The buccolingual center of the occlusal surface of the mandibular first molar (point B’) was located 0.8 ± 1.2 (SD) mm to the lingual side of the maxillary first molar (point A) (Fig. 10). The buccolingual center of the residual ridge (point B) was located 1.5 ± 2.3 mm to the lingual side. Additionally, point B was more widely distributed (from 4.9 mm on the buccal side to 7.8 mm on the lingual side) (Fig. 11). The horizontal distance between the maxillary molar and the mandibular residual ridge (A–B) was significantly larger than that between the maxillary and mandibular molars (A–B’) of the same subjects (p = 0.025), and the mandibular residual ridge was located more to the lingual side. The distance between A and B was found to be 1.1 ± 2.6 mm for males (39 subjects) and 1.6 ± 2.1 mm for females (84 subjects), but this difference was not significant. A weak but significant positive correlation was observed between the horizontal distance (A–B) and age (r = 0.213, p = 0.018). The horizontal distance between A and B was larger (2.0 ± 2.6 mm) in subjects missing both neighboring teeth (the second premolar and the second molar) compared with subjects with missing second premolars or second molars (1.2 ± 2.3 mm). However, this difference was not significant (p = 0.058).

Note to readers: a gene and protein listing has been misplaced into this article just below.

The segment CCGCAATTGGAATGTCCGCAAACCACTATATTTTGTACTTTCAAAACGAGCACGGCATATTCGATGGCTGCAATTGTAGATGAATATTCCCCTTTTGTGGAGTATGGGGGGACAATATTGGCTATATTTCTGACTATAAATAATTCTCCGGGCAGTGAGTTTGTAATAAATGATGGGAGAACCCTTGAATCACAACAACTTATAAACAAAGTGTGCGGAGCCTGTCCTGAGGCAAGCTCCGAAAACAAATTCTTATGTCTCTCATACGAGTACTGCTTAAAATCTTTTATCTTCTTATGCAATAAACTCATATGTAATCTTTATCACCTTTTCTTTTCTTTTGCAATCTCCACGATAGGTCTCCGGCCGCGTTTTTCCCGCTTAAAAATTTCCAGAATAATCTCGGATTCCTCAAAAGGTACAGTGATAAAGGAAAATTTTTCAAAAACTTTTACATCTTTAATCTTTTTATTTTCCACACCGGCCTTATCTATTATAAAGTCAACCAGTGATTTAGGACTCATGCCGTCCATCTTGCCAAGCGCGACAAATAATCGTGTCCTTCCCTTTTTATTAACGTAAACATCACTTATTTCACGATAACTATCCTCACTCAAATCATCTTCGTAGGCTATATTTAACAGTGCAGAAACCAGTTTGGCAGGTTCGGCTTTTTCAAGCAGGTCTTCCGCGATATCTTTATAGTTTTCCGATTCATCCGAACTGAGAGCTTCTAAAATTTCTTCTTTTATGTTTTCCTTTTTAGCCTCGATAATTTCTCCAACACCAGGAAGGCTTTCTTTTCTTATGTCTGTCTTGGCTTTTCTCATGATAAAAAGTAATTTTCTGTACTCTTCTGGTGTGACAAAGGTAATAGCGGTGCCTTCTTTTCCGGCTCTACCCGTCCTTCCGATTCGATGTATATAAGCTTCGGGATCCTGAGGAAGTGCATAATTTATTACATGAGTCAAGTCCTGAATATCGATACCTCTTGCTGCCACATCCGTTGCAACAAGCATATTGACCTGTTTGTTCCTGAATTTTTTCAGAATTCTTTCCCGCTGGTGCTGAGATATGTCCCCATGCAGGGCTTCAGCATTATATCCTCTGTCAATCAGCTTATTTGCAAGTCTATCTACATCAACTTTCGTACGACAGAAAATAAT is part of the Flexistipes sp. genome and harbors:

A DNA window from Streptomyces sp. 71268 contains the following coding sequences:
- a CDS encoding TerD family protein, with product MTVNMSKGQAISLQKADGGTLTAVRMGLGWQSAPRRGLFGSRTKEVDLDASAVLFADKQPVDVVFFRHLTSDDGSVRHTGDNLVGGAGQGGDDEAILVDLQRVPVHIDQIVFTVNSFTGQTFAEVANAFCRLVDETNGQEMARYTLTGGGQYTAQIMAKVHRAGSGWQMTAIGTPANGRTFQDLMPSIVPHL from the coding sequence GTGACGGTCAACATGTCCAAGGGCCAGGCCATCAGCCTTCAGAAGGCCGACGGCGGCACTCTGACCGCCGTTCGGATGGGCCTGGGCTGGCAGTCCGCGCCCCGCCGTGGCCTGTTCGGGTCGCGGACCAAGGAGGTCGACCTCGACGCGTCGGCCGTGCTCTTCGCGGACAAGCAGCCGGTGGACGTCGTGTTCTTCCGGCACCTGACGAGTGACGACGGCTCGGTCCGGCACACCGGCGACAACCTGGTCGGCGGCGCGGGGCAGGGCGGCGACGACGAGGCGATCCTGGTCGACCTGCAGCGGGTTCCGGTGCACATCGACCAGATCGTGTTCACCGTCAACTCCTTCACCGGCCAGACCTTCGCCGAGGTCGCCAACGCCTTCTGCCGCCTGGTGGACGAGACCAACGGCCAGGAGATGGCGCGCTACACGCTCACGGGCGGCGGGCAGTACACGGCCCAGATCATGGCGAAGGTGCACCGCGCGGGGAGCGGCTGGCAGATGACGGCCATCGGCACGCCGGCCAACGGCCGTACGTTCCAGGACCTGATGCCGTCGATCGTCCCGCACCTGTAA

Fig. 10
figure10

Distribution of the horizontal distance from the maxillary to mandibular first molars (A–B’) (n = 27)

Fig. 11
figure11

Distribution of the horizontal distance from the maxillary first molar to the mandibular residual ridge (A–B) (n = 123)

The vertical distance between the maxillary molar and the mandibular residual ridge (A–B) was widely distributed from 5.0 to 20.0 mm, and the average was 11.6 ± 2.8 mm (Fig. 12). The vertical distances were 12.2 ± 2.8 mm for males and 11.3 ± 2.7 mm for females (p = 0.068). There was also no significant relationship between age and the vertical distance (r = 0.090, p = 0.320). The vertical distance was greater (11.8 ± 2.6 mm) in subjects missing both neighboring teeth than in subjects with missing second premolars or second molars (11.5 ± 2.8 mm), but there was no significant difference (p = 0.559). There was also no significant correlation between horizontal distance and vertical distance between the maxillary molar and the mandibular residual ridge (r = - 0.029, p = 0.794).